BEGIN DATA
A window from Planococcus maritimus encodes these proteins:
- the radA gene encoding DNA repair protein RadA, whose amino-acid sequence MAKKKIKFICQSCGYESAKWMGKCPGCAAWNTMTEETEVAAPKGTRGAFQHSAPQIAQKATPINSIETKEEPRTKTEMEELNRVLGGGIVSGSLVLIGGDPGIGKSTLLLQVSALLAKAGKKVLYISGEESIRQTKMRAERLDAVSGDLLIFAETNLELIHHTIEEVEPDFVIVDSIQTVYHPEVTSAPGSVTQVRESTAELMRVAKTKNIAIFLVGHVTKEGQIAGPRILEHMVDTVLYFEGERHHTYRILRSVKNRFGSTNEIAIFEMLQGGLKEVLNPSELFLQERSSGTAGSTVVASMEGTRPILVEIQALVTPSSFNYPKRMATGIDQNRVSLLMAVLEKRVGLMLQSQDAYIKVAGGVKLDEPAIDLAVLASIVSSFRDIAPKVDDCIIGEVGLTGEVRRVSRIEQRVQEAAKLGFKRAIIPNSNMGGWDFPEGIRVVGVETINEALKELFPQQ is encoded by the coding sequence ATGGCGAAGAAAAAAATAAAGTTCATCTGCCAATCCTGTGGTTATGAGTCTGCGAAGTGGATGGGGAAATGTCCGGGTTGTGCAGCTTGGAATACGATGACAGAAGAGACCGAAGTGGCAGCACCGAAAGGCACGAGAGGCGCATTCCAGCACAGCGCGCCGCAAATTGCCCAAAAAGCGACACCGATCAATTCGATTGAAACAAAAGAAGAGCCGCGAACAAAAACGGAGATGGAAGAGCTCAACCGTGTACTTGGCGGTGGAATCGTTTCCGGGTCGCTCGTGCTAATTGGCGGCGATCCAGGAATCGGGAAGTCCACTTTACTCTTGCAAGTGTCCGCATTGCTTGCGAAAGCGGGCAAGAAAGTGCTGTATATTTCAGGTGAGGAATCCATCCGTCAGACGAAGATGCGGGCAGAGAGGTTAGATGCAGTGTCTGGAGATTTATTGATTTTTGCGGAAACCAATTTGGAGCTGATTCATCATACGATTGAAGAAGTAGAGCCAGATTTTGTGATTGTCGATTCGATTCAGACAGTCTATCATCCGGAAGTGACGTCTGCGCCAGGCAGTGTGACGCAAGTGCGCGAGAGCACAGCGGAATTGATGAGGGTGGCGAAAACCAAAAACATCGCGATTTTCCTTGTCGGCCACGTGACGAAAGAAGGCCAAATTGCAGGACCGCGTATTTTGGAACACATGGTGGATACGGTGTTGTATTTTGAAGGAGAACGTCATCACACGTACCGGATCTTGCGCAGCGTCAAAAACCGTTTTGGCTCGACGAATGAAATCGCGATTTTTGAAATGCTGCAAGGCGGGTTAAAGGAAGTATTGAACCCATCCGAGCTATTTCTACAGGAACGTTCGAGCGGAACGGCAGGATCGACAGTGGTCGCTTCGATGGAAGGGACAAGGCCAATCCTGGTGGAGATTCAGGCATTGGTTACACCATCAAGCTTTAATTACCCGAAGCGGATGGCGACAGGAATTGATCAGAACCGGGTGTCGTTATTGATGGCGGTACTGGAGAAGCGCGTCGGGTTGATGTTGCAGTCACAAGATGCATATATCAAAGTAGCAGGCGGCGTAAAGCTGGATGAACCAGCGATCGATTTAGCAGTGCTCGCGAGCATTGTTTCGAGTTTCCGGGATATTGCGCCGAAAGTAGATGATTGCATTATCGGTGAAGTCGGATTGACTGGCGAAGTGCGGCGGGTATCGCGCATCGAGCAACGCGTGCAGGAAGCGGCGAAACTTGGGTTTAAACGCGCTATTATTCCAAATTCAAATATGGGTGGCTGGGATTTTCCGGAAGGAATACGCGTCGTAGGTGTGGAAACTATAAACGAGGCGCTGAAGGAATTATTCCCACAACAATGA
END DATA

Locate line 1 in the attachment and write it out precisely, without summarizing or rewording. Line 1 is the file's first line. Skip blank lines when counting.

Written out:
A window from Planococcus maritimus encodes these proteins: